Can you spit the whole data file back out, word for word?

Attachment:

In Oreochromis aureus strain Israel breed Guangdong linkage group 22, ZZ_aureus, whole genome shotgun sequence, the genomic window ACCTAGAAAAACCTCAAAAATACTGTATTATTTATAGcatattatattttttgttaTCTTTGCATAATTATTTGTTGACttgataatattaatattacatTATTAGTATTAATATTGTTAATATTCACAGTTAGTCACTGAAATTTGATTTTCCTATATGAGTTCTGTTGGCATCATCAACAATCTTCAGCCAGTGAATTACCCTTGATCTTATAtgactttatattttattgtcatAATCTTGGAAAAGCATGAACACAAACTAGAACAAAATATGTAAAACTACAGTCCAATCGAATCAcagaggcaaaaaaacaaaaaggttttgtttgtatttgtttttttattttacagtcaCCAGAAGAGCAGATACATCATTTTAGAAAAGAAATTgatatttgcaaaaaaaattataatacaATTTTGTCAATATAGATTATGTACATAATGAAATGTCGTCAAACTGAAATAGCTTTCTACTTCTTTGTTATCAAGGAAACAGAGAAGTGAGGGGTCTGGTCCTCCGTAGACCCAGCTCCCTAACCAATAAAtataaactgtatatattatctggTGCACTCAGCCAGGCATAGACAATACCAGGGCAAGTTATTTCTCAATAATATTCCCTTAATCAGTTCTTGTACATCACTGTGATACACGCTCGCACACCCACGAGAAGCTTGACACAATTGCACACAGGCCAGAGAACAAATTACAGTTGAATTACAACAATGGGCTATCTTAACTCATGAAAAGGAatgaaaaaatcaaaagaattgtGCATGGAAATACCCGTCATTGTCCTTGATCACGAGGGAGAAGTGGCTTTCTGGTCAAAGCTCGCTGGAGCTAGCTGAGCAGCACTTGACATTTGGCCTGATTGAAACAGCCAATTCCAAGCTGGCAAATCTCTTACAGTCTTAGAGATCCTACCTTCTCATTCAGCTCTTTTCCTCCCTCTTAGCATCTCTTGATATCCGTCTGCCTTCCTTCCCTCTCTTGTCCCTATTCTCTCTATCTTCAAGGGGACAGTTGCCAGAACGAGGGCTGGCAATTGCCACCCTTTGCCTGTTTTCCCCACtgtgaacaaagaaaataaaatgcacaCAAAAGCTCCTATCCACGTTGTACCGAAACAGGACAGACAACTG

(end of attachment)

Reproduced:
In Oreochromis aureus strain Israel breed Guangdong linkage group 22, ZZ_aureus, whole genome shotgun sequence, the genomic window ACCTAGAAAAACCTCAAAAATACTGTATTATTTATAGcatattatattttttgttaTCTTTGCATAATTATTTGTTGACttgataatattaatattacatTATTAGTATTAATATTGTTAATATTCACAGTTAGTCACTGAAATTTGATTTTCCTATATGAGTTCTGTTGGCATCATCAACAATCTTCAGCCAGTGAATTACCCTTGATCTTATAtgactttatattttattgtcatAATCTTGGAAAAGCATGAACACAAACTAGAACAAAATATGTAAAACTACAGTCCAATCGAATCAcagaggcaaaaaaacaaaaaggttttgtttgtatttgtttttttattttacagtcaCCAGAAGAGCAGATACATCATTTTAGAAAAGAAATTgatatttgcaaaaaaaattataatacaATTTTGTCAATATAGATTATGTACATAATGAAATGTCGTCAAACTGAAATAGCTTTCTACTTCTTTGTTATCAAGGAAACAGAGAAGTGAGGGGTCTGGTCCTCCGTAGACCCAGCTCCCTAACCAATAAAtataaactgtatatattatctggTGCACTCAGCCAGGCATAGACAATACCAGGGCAAGTTATTTCTCAATAATATTCCCTTAATCAGTTCTTGTACATCACTGTGATACACGCTCGCACACCCACGAGAAGCTTGACACAATTGCACACAGGCCAGAGAACAAATTACAGTTGAATTACAACAATGGGCTATCTTAACTCATGAAAAGGAatgaaaaaatcaaaagaattgtGCATGGAAATACCCGTCATTGTCCTTGATCACGAGGGAGAAGTGGCTTTCTGGTCAAAGCTCGCTGGAGCTAGCTGAGCAGCACTTGACATTTGGCCTGATTGAAACAGCCAATTCCAAGCTGGCAAATCTCTTACAGTCTTAGAGATCCTACCTTCTCATTCAGCTCTTTTCCTCCCTCTTAGCATCTCTTGATATCCGTCTGCCTTCCTTCCCTCTCTTGTCCCTATTCTCTCTATCTTCAAGGGGACAGTTGCCAGAACGAGGGCTGGCAATTGCCACCCTTTGCCTGTTTTCCCCACtgtgaacaaagaaaataaaatgcacaCAAAAGCTCCTATCCACGTTGTACCGAAACAGGACAGACAACTG